It's theatrical legend that Edward Albee wrote his masterwork Who's Afraid of Virginia Woolf? about two male couples. Thom Browne made legend reality today by staging his guys-and-dolls fantasy with an all-male cast. On the one hand, über-pinstriped suits, über-shouldered coats, and menacing glares. On the other, flapper fringes, long strands of pearls, and coquettish stares from under thoroughly modern Millie's cloche hat. All those gangsters and molls, plus socks with zips. Zippered socks!
There are two things that are essential for attendance at a Thom Browne show (well, three, if you count the invitation): patience and a sense of humor. The designer staged his Spring show in Maxim's, the legendary Art Nouveau eatery on rue Royale. With the mercury hitting the mid-90s in the street outside, the shadowy red plush of the restaurant's air-conditioning-free interior took on a semblance of hell. It was an appropriate setting for another of Browne's typically surreal assaults on menswear convention.
He aims to entertain, so what's the point in a po-faced dissection of outfits whose primary purposes were amusement and visual provocation? There were pointers to new facets of the collection that will be seen and sold in stores—those shoulders, for instance, and a new feel for sportiness (look harder, it's there)—but they were literally buried under a weight of patterns and textures that came on as strong as Kabuki.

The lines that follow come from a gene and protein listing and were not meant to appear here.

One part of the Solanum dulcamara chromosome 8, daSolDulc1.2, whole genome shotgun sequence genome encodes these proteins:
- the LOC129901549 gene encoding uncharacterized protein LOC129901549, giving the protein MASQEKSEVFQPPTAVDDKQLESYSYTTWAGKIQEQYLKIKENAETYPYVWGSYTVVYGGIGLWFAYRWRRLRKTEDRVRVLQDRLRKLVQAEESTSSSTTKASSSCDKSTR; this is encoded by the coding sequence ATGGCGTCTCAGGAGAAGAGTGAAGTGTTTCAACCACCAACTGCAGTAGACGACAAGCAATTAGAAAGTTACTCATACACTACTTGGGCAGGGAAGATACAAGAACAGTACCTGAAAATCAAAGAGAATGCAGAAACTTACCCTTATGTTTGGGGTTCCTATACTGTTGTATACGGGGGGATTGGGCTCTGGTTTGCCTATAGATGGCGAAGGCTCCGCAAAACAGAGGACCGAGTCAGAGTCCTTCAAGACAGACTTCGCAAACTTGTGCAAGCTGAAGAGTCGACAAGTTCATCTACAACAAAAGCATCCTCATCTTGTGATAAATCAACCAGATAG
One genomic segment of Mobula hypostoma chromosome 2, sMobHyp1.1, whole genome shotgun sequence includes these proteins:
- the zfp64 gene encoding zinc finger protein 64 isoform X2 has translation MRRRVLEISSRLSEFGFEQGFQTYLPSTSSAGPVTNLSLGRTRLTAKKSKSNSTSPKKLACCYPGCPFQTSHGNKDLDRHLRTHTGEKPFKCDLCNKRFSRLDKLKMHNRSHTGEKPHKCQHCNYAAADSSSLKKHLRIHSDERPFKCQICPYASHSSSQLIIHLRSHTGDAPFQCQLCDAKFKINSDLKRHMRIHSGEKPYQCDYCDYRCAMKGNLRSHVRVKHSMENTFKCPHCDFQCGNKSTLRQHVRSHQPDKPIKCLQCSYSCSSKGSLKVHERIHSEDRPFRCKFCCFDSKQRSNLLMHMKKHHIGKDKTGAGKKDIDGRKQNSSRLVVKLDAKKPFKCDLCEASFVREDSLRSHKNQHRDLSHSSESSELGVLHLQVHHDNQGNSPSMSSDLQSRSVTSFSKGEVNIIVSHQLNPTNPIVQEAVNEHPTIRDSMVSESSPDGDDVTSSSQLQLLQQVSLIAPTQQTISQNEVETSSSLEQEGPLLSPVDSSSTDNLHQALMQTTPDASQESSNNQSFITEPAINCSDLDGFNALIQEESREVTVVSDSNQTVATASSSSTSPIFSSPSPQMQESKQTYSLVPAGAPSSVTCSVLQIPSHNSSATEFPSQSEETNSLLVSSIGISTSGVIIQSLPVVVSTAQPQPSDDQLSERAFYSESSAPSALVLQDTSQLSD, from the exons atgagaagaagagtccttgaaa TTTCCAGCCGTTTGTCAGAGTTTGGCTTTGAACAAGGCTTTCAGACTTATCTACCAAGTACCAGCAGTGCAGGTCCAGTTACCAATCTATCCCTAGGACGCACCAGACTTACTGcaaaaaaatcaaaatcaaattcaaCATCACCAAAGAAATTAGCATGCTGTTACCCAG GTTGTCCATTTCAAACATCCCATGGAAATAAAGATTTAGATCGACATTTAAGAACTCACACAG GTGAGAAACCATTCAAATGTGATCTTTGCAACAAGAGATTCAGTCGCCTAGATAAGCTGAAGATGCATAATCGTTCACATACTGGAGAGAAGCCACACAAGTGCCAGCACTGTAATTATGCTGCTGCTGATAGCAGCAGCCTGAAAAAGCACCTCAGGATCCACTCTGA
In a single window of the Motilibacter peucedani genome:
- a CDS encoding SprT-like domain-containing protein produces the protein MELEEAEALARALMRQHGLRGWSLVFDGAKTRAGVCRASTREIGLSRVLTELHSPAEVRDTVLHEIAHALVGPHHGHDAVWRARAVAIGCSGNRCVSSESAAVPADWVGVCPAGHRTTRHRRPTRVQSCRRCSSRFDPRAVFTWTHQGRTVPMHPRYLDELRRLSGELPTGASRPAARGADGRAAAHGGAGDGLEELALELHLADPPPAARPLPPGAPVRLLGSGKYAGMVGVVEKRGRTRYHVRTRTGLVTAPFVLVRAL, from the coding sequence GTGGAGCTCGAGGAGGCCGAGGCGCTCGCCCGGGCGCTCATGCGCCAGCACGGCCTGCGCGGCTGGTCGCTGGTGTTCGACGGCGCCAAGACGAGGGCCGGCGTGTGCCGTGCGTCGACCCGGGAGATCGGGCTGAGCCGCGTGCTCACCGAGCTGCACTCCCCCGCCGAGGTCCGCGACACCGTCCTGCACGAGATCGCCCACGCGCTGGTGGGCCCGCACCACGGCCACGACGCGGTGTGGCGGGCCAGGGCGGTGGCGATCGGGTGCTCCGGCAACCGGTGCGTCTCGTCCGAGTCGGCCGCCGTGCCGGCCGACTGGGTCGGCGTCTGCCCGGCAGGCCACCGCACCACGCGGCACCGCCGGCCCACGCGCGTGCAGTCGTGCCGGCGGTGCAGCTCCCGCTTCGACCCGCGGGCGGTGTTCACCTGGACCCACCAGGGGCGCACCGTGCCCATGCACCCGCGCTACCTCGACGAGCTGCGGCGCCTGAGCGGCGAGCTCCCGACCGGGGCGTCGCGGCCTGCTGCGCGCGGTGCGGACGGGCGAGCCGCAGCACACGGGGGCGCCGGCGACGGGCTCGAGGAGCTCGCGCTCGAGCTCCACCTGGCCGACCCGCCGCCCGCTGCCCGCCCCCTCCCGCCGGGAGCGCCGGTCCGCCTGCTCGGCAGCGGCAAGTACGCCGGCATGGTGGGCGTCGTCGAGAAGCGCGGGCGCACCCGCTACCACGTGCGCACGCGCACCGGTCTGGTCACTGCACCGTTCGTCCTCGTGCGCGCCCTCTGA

And that's where the patience comes in. In a theatrical display such as the one today, Browne's clothes require a stately pace that suspends the usual fashion-show urgency. By the time he showed his Eartha Kitt outfit (it was her voice on the soundtrack as the model paraded in a black sequined caftan decorated with red opium poppies), the Champagne, the plush, and the heat had done for the crowd.